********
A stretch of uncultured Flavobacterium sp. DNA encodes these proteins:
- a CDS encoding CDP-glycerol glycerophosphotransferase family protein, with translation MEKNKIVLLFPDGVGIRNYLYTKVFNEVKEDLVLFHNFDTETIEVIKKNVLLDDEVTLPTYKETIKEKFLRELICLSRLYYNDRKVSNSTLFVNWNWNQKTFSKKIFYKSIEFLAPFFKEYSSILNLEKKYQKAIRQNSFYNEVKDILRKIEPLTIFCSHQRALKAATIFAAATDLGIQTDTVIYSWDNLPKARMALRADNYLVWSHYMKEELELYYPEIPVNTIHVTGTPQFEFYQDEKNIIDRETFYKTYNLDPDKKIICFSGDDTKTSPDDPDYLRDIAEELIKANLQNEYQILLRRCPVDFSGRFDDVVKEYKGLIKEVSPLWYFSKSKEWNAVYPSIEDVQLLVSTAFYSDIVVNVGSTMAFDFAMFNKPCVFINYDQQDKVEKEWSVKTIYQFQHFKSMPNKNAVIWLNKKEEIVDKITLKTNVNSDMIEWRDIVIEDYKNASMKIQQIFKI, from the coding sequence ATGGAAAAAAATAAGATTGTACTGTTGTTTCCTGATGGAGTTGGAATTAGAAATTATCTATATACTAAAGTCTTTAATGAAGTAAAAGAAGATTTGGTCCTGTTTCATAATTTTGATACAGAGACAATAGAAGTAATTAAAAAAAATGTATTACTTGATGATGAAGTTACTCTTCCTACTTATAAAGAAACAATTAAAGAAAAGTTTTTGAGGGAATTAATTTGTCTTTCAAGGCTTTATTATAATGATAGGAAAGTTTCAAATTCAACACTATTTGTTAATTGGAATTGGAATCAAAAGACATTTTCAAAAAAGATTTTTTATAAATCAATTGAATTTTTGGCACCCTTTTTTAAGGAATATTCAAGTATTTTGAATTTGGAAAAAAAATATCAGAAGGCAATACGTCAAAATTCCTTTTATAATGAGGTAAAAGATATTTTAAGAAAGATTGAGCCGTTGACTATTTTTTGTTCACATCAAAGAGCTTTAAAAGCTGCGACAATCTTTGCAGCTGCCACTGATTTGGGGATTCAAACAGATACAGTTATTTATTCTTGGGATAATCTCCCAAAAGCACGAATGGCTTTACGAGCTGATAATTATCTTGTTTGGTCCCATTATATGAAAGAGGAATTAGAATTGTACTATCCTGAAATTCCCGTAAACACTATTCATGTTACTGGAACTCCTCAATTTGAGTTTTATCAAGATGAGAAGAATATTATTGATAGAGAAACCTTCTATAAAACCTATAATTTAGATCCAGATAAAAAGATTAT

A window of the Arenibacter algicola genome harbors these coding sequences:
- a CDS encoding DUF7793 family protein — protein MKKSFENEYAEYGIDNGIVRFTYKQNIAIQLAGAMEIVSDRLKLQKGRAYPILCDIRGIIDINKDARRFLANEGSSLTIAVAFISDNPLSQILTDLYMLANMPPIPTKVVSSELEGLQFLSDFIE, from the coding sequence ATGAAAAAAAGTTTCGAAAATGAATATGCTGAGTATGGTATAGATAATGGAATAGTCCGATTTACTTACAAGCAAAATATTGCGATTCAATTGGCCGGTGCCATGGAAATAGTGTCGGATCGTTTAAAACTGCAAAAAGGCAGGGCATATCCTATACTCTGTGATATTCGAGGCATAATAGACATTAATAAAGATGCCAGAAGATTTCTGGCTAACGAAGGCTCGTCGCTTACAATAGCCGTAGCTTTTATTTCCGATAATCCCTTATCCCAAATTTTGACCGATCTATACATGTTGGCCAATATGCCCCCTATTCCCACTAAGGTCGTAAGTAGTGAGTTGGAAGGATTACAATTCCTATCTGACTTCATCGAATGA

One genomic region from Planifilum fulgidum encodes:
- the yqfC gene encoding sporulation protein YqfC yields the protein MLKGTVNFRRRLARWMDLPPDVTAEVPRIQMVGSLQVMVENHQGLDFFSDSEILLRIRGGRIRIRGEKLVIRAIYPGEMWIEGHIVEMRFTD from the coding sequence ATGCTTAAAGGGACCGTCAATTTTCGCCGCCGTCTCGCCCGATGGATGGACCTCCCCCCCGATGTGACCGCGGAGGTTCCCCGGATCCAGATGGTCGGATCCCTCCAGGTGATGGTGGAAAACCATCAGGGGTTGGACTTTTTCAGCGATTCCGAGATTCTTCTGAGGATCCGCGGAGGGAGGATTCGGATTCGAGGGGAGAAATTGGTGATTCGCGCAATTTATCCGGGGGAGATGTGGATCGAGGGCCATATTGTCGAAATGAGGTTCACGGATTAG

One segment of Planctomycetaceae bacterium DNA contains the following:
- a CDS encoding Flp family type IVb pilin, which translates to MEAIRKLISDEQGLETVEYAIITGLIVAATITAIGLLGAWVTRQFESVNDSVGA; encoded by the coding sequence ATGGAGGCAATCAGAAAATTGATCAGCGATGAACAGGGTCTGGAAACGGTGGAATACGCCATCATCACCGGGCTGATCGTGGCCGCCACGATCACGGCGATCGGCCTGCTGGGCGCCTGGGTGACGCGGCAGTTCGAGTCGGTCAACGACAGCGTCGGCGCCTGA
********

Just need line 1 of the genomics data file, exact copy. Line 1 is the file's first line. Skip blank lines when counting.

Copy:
A stretch of uncultured Flavobacterium sp. DNA encodes these proteins: